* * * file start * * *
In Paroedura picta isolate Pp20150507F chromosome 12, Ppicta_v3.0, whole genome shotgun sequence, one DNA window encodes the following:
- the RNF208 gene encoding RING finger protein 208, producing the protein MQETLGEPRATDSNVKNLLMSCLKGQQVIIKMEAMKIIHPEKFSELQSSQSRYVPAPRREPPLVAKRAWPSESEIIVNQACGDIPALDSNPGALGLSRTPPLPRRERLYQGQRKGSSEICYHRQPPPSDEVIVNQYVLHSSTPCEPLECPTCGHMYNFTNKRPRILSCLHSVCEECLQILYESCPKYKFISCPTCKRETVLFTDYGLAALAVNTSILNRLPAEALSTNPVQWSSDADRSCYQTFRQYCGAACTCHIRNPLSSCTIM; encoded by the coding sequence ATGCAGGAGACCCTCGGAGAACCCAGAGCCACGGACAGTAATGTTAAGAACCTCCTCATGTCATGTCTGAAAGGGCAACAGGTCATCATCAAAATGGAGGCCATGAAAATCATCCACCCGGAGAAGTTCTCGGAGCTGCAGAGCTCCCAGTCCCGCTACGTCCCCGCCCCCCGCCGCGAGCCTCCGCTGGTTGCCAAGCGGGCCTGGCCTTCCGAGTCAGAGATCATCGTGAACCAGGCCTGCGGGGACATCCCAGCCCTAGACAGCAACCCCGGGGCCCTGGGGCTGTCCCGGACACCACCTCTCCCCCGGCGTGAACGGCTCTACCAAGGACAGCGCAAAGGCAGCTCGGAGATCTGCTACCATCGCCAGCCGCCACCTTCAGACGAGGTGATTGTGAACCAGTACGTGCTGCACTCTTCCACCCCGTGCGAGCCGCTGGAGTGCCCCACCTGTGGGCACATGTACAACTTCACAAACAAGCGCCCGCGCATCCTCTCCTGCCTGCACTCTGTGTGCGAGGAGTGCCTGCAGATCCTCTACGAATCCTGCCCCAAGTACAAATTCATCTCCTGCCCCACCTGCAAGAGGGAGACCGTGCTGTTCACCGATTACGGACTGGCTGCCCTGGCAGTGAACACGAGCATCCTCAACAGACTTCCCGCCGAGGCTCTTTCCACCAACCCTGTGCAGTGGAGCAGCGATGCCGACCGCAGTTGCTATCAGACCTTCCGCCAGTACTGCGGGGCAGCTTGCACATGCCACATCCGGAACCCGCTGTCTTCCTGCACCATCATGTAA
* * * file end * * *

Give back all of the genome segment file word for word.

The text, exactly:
In Paroedura picta isolate Pp20150507F chromosome 12, Ppicta_v3.0, whole genome shotgun sequence, one DNA window encodes the following:
- the RNF208 gene encoding RING finger protein 208, producing the protein MQETLGEPRATDSNVKNLLMSCLKGQQVIIKMEAMKIIHPEKFSELQSSQSRYVPAPRREPPLVAKRAWPSESEIIVNQACGDIPALDSNPGALGLSRTPPLPRRERLYQGQRKGSSEICYHRQPPPSDEVIVNQYVLHSSTPCEPLECPTCGHMYNFTNKRPRILSCLHSVCEECLQILYESCPKYKFISCPTCKRETVLFTDYGLAALAVNTSILNRLPAEALSTNPVQWSSDADRSCYQTFRQYCGAACTCHIRNPLSSCTIM; encoded by the coding sequence ATGCAGGAGACCCTCGGAGAACCCAGAGCCACGGACAGTAATGTTAAGAACCTCCTCATGTCATGTCTGAAAGGGCAACAGGTCATCATCAAAATGGAGGCCATGAAAATCATCCACCCGGAGAAGTTCTCGGAGCTGCAGAGCTCCCAGTCCCGCTACGTCCCCGCCCCCCGCCGCGAGCCTCCGCTGGTTGCCAAGCGGGCCTGGCCTTCCGAGTCAGAGATCATCGTGAACCAGGCCTGCGGGGACATCCCAGCCCTAGACAGCAACCCCGGGGCCCTGGGGCTGTCCCGGACACCACCTCTCCCCCGGCGTGAACGGCTCTACCAAGGACAGCGCAAAGGCAGCTCGGAGATCTGCTACCATCGCCAGCCGCCACCTTCAGACGAGGTGATTGTGAACCAGTACGTGCTGCACTCTTCCACCCCGTGCGAGCCGCTGGAGTGCCCCACCTGTGGGCACATGTACAACTTCACAAACAAGCGCCCGCGCATCCTCTCCTGCCTGCACTCTGTGTGCGAGGAGTGCCTGCAGATCCTCTACGAATCCTGCCCCAAGTACAAATTCATCTCCTGCCCCACCTGCAAGAGGGAGACCGTGCTGTTCACCGATTACGGACTGGCTGCCCTGGCAGTGAACACGAGCATCCTCAACAGACTTCCCGCCGAGGCTCTTTCCACCAACCCTGTGCAGTGGAGCAGCGATGCCGACCGCAGTTGCTATCAGACCTTCCGCCAGTACTGCGGGGCAGCTTGCACATGCCACATCCGGAACCCGCTGTCTTCCTGCACCATCATGTAA